SARAH ADLINGTON has, it is safe to say, been through the ringer over the past few years.

The judo player has endured a string of injuries which has kept her off the mat for lengthy spells and severely hindered her attempt to qualify for the 2016 Rio Olympics but slowly but surely, the 31-year-old from Edinburgh has battled her way back to full fitness.

At the end of last year, Adlington, who won Commonwealth Games gold in the heavyweight category in 2014, showed signs that she was close to recapturing her best form by winning a bronze medal at The Hague Grand Prix and this weekend, she steps up another level when she goes in the Paris Grand Slam, one of the biggest judo events of the year.

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And with the Olympic qualifying period for Tokyo 2020 beginning later this year, she is desperate to put in another strong performance. “Paris is the first big competition of the year and it’s always a good one so I’m really looking forward to fighting,” she said.

“I beat the Olympic champion in Paris but I’ve also been injured there so I have very mixed memories of the event. But I’m really excited about this one.

“The back end of last year for me was just about getting back into things after injury so I’m still trying to get better and competing and focusing on the process rather than the outcome. But I feel like I’m getting better at that.

“ With Olympic qualifying beginning soon, this year is important. The qualifying period comes round so fast – especially when you’re out for a year, before you know it, qualification is here again.

But I’m feeling good – I’ve been working on body robustness to help stay injury-free and that’s been great.”

Adlington has been at the top of her sport for much of her senior career but a change in the policy from British Judo meant that only athletes who relocated to the national centre in Walsall would be eligible for funding.

So, despite Adlington being in the top 25 in the world, she receives not a penny of support from British Judo leaving her in the precarious position of having to fund herself as the Tokyo Olympics approach. “Tokyo is absolutely massive – at one point, I didn’t even know if I would be fit enough to ever fight again but the end of last year went really well so I’m feeling good about things,” she said.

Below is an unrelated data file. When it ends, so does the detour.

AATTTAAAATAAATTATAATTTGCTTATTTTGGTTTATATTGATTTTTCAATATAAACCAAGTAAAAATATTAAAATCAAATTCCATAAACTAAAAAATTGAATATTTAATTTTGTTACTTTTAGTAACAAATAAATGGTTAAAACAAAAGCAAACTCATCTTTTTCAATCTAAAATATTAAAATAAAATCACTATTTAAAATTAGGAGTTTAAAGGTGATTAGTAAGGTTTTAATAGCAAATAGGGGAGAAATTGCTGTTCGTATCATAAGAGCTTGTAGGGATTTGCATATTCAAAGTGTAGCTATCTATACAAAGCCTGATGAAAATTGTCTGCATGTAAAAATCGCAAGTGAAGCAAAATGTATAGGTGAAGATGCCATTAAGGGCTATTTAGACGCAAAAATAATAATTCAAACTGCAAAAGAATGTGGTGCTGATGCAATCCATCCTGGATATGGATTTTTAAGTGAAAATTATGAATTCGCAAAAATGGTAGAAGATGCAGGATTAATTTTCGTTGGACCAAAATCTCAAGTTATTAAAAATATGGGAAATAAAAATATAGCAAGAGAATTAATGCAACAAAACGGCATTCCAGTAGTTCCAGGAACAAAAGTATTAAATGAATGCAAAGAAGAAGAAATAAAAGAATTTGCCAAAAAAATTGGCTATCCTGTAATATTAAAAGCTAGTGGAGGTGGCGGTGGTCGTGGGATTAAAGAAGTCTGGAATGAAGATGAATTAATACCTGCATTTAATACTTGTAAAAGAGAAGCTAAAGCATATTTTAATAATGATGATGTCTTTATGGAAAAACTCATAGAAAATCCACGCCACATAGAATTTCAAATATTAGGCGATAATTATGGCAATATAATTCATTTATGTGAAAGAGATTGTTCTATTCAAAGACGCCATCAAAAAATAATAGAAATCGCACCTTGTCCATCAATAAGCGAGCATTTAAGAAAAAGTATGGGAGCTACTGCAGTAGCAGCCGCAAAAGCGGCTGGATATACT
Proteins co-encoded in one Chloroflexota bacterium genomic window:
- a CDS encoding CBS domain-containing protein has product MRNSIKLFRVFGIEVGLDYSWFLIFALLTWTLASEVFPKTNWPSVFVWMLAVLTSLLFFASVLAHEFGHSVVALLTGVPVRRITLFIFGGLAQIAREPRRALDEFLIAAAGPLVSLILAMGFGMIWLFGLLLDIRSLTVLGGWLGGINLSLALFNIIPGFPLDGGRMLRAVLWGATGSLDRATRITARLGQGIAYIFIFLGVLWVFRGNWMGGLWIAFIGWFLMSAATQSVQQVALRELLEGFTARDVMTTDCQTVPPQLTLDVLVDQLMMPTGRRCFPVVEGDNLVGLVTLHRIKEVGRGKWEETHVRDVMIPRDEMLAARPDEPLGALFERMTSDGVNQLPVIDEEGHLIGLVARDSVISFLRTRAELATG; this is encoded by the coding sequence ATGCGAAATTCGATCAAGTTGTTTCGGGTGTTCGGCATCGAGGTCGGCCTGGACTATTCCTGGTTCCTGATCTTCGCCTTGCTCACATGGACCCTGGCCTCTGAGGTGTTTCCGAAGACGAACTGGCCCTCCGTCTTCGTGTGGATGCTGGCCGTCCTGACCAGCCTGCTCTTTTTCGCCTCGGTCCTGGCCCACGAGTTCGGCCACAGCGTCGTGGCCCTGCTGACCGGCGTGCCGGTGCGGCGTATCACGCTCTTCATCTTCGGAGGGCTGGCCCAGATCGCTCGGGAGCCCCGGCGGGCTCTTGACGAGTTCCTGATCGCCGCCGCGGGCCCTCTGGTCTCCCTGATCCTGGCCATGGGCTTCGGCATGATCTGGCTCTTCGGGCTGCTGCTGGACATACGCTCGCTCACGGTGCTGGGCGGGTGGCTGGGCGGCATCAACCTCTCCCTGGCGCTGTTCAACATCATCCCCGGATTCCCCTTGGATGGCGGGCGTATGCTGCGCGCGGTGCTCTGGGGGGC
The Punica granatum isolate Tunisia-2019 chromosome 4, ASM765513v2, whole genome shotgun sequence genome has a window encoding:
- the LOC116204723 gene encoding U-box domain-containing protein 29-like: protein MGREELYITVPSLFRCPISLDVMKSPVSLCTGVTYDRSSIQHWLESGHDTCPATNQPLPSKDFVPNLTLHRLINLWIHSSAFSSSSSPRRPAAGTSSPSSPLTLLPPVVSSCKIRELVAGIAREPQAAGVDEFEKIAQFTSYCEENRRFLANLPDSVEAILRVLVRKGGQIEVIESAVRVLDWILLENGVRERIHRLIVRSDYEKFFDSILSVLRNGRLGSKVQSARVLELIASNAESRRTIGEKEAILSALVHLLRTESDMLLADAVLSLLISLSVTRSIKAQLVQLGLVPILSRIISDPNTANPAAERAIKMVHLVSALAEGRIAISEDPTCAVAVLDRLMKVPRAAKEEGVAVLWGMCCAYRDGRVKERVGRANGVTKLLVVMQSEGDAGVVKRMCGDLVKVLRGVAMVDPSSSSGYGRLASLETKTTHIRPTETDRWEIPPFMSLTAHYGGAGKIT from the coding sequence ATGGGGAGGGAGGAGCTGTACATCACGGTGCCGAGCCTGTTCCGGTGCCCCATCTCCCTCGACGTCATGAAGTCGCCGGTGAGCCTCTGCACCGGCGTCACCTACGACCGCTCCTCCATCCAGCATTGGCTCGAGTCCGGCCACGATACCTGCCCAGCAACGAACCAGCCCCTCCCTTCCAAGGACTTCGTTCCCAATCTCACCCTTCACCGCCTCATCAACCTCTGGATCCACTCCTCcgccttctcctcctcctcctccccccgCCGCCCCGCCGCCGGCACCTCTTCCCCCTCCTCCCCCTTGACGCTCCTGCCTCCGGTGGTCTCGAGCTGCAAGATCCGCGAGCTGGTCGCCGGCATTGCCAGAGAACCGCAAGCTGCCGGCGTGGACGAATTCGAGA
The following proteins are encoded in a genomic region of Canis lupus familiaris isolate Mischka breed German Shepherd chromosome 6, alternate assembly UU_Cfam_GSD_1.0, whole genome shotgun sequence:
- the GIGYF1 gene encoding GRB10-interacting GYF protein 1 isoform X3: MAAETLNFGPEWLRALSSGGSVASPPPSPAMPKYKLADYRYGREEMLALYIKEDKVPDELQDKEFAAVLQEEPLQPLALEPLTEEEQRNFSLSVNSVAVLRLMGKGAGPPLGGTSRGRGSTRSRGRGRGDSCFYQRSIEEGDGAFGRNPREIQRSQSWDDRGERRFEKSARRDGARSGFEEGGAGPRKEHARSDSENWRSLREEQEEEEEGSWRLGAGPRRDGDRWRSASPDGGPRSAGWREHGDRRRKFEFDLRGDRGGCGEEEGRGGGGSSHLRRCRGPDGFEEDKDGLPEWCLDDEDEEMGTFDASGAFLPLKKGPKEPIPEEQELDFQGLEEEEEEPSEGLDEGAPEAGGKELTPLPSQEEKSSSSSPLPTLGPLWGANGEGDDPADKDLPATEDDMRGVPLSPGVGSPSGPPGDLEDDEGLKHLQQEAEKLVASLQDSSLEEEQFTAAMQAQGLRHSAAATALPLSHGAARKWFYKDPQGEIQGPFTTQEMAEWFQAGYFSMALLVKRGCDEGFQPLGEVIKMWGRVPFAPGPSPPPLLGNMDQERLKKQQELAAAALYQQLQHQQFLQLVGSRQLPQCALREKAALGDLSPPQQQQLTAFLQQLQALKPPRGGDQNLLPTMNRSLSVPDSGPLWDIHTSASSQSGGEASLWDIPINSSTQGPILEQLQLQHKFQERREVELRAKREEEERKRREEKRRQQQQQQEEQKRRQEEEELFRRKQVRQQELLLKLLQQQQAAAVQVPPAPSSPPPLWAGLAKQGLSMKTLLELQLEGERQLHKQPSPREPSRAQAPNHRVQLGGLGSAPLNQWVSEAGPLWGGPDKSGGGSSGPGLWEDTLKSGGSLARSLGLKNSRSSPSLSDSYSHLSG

“Japan is the home of judo so it would be amazing to be there. For any judo player, to have the opportunity to fight in an Olympic Games there is too good to pass up. But my life is in Edinburgh and I just didn’t want to move away from that. My coach is here, I’m doing a degree here and everything I know is in Edinburgh.

“The Sportscotland Institute of Sport help a little bit but I just need to get on with it – I have no other option. It will get very tough once Olympic qualification starts because I’ll need to be fighting internationally very regularly - I don’t really have a plan yet about what I’m going to do but hopefully it will be okay.”

The 2018 Commonwealth Games begin in less than two months but with judo excluded from the programme this time around, Adlington does not have the opportunity to defend the gold medal she won in Glasgow.

But despite the strain that elite level judo puts on ones body, she admits she does have her eye on continuing until the 2022 Games which will see judo make its return. “It’s such a shame that judo isn’t in the Commonwealth Games this time around,” she said. “Eight years between the two is a long time but I do have an inkling that I’d like to try to retain my title. But that’s a long way away so we’ll just need to see how things go.”